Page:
I replied that this was the case, but then I had to explain how and why this had come about which meant going into the Iranian revolution, the U.S. support for the shah, the shah’s secret police, the Savak, the emergence of radical Islam, and so on-and by this time the conversation had gone pretty far afield.

How do you overcome years of conditioning to think in a certain way? I asked myself. What words do you choose?

I tried citing examples of "evil dictators" the U.S. had supported-the shah being a case in point. I also mentioned Suharto of Indonesia. The shah she rememberd; Suharto she had never heard of. I then told her about East Timor, and how 200,000 people had died there, and that all this had taken place with the blessings of Gerald Ford and Henry Kissinger.

She listened, absorbing all this, without saying too much in reply. Did she believe what I was telling her? Did she believe even half of it? I have no idea. Somehow, even though she didn’t say as much, I doubt it.

A few days earlier I had emailed to my sister, as well as to a couple of other close relatives, several articles on the Mad Cow story which I had gleaned from the Internet. I was hoping to get them to become vegetarian-as I have been for the past 14 years. I also figured what better way to illustrate the baseness and venality of those currently running the government? For what other story shows the lengths to which those we have entrusted will go to protect big business, even when it means deliberately exposing the public to an ominous health danger? Could any story currently in the news be more revealing of the utter callousness and indifference that exists within our "leaders" vis-à-vis ourselves, the people they are sworn to protect?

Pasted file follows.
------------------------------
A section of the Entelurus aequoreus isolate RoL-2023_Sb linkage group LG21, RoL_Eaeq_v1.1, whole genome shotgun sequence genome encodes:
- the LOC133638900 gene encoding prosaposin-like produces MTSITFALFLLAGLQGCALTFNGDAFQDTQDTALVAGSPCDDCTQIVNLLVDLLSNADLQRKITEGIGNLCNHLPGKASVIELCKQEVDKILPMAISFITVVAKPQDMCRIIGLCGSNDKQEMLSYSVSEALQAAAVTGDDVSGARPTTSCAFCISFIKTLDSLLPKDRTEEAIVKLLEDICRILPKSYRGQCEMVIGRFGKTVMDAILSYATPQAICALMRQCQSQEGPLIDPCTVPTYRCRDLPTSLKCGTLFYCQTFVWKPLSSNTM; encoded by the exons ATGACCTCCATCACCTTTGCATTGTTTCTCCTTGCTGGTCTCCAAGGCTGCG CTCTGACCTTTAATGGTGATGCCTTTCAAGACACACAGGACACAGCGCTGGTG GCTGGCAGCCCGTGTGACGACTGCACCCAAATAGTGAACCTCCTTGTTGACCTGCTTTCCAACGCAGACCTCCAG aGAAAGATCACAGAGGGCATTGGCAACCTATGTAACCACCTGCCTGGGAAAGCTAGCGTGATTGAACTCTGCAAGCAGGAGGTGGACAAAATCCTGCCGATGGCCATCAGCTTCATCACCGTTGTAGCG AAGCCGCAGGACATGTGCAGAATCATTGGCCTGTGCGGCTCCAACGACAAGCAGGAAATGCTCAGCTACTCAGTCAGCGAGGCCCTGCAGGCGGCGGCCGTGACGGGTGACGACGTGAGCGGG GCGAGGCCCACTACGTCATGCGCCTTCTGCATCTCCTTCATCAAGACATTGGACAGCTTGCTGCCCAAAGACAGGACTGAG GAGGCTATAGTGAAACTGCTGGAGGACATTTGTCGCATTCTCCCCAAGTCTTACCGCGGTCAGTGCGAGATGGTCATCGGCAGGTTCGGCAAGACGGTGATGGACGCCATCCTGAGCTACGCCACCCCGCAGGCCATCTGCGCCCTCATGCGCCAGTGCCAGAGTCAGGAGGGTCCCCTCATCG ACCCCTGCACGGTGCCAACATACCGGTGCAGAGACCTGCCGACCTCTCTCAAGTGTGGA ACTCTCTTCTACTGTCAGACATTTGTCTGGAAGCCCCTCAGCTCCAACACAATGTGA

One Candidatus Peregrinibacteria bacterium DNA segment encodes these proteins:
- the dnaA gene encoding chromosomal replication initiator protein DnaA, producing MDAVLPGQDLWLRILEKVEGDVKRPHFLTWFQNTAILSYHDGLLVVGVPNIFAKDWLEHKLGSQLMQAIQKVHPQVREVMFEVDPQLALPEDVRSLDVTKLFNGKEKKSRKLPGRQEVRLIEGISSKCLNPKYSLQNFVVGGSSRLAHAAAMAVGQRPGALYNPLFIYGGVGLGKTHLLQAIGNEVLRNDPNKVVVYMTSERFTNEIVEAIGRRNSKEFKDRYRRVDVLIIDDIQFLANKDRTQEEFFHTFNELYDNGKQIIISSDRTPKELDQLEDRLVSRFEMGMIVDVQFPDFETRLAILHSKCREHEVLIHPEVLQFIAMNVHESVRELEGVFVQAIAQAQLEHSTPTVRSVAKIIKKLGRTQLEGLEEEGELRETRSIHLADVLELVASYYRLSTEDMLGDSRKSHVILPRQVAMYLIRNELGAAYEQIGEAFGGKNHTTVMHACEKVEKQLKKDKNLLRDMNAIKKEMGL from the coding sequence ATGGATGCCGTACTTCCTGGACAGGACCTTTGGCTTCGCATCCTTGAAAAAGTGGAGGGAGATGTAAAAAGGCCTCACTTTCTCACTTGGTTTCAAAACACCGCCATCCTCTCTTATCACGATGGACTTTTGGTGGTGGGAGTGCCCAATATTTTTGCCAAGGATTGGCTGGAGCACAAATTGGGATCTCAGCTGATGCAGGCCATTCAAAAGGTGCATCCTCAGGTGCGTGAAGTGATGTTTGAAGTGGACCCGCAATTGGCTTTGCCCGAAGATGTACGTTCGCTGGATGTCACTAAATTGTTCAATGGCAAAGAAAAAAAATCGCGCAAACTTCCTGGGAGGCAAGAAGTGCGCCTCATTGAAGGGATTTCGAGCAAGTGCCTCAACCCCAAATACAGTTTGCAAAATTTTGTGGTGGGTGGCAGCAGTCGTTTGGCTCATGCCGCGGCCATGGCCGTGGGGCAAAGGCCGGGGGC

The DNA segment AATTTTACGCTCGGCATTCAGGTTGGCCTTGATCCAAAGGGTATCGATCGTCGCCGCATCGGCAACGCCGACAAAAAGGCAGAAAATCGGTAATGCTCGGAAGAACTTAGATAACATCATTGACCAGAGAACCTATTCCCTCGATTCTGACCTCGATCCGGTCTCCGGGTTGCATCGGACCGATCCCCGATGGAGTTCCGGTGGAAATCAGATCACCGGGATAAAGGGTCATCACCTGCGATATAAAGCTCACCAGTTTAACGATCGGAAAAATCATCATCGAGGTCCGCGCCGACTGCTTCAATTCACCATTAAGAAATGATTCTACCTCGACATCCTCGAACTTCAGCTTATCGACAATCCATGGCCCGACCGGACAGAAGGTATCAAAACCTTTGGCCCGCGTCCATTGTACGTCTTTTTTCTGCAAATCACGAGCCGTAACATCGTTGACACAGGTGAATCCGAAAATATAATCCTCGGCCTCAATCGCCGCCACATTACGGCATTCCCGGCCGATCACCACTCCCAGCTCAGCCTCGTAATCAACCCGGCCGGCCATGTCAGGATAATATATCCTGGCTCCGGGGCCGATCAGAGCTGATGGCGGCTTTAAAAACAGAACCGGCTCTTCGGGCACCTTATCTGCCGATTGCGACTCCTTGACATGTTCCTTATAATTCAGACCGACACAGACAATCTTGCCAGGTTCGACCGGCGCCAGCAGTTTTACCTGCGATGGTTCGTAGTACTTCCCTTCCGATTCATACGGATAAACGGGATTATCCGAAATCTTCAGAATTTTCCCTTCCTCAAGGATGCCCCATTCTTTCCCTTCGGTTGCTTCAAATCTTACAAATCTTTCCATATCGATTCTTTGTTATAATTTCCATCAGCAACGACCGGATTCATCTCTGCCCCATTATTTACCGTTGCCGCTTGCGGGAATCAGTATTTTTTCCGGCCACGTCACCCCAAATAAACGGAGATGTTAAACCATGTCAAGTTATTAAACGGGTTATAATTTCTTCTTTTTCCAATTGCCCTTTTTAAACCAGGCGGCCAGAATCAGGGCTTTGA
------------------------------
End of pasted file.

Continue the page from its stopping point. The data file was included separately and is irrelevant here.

"Did you get the emails I sent you about mad cow disease?" I asked now.

She had, she replied, but she hadn’t had time to read them yet.

I was stumped.


October 13, 2015
Dave Lindorff
US Dispatched a Murderous AC-130 Airborne Gunship to Attack a Hospital
Steve Martinot
The Politics of Prisons and Prisoners
Heidi Morrison
A Portrait of an Immigrant Named Millie, Drawn From Her Funeral
Andre Vltchek
Horrid Carcass of Indonesia – 50 Years After the Coup
Jeremy Malcolm
All Rights Reserved: Now We Know the Final TTP is Everything We Feared
Omar Kassem
Do You Want to See Turkey Falling Apart as Well?
Paul Craig Roberts
Recognizing Neocon Failure: Has Obama Finally Come to His Senses?